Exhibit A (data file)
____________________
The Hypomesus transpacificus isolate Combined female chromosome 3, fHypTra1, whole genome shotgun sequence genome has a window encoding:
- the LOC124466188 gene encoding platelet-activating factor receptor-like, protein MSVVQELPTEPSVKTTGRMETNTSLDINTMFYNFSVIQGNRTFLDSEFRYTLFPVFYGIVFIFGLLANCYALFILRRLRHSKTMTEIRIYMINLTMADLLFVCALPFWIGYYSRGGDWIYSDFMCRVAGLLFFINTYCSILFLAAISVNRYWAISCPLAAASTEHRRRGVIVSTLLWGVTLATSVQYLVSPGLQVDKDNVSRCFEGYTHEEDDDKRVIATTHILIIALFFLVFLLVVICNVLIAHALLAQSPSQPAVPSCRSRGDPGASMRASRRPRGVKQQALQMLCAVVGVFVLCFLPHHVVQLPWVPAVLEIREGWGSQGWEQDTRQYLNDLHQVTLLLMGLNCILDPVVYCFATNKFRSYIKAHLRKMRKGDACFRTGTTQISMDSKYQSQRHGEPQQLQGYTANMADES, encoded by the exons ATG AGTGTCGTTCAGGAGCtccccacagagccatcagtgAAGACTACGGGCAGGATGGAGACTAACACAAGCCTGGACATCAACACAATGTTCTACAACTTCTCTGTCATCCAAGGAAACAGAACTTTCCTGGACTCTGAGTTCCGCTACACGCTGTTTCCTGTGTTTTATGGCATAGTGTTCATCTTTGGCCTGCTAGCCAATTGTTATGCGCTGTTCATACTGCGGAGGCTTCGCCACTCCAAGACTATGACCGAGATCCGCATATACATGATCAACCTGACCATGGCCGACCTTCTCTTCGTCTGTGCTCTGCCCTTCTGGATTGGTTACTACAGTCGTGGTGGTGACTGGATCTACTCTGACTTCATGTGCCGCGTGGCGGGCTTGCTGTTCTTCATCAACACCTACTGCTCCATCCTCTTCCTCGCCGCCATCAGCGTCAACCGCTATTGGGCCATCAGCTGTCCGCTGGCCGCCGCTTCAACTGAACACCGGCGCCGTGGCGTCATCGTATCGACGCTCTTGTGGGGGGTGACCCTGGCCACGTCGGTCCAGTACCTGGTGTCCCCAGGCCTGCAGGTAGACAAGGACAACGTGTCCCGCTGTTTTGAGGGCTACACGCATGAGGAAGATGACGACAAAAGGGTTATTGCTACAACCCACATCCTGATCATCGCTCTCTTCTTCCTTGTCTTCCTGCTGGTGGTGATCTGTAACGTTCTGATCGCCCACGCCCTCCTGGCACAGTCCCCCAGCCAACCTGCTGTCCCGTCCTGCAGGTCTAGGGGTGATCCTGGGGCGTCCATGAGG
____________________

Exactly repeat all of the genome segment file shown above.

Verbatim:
The Hypomesus transpacificus isolate Combined female chromosome 3, fHypTra1, whole genome shotgun sequence genome has a window encoding:
- the LOC124466188 gene encoding platelet-activating factor receptor-like, protein MSVVQELPTEPSVKTTGRMETNTSLDINTMFYNFSVIQGNRTFLDSEFRYTLFPVFYGIVFIFGLLANCYALFILRRLRHSKTMTEIRIYMINLTMADLLFVCALPFWIGYYSRGGDWIYSDFMCRVAGLLFFINTYCSILFLAAISVNRYWAISCPLAAASTEHRRRGVIVSTLLWGVTLATSVQYLVSPGLQVDKDNVSRCFEGYTHEEDDDKRVIATTHILIIALFFLVFLLVVICNVLIAHALLAQSPSQPAVPSCRSRGDPGASMRASRRPRGVKQQALQMLCAVVGVFVLCFLPHHVVQLPWVPAVLEIREGWGSQGWEQDTRQYLNDLHQVTLLLMGLNCILDPVVYCFATNKFRSYIKAHLRKMRKGDACFRTGTTQISMDSKYQSQRHGEPQQLQGYTANMADES, encoded by the exons ATG AGTGTCGTTCAGGAGCtccccacagagccatcagtgAAGACTACGGGCAGGATGGAGACTAACACAAGCCTGGACATCAACACAATGTTCTACAACTTCTCTGTCATCCAAGGAAACAGAACTTTCCTGGACTCTGAGTTCCGCTACACGCTGTTTCCTGTGTTTTATGGCATAGTGTTCATCTTTGGCCTGCTAGCCAATTGTTATGCGCTGTTCATACTGCGGAGGCTTCGCCACTCCAAGACTATGACCGAGATCCGCATATACATGATCAACCTGACCATGGCCGACCTTCTCTTCGTCTGTGCTCTGCCCTTCTGGATTGGTTACTACAGTCGTGGTGGTGACTGGATCTACTCTGACTTCATGTGCCGCGTGGCGGGCTTGCTGTTCTTCATCAACACCTACTGCTCCATCCTCTTCCTCGCCGCCATCAGCGTCAACCGCTATTGGGCCATCAGCTGTCCGCTGGCCGCCGCTTCAACTGAACACCGGCGCCGTGGCGTCATCGTATCGACGCTCTTGTGGGGGGTGACCCTGGCCACGTCGGTCCAGTACCTGGTGTCCCCAGGCCTGCAGGTAGACAAGGACAACGTGTCCCGCTGTTTTGAGGGCTACACGCATGAGGAAGATGACGACAAAAGGGTTATTGCTACAACCCACATCCTGATCATCGCTCTCTTCTTCCTTGTCTTCCTGCTGGTGGTGATCTGTAACGTTCTGATCGCCCACGCCCTCCTGGCACAGTCCCCCAGCCAACCTGCTGTCCCGTCCTGCAGGTCTAGGGGTGATCCTGGGGCGTCCATGAGG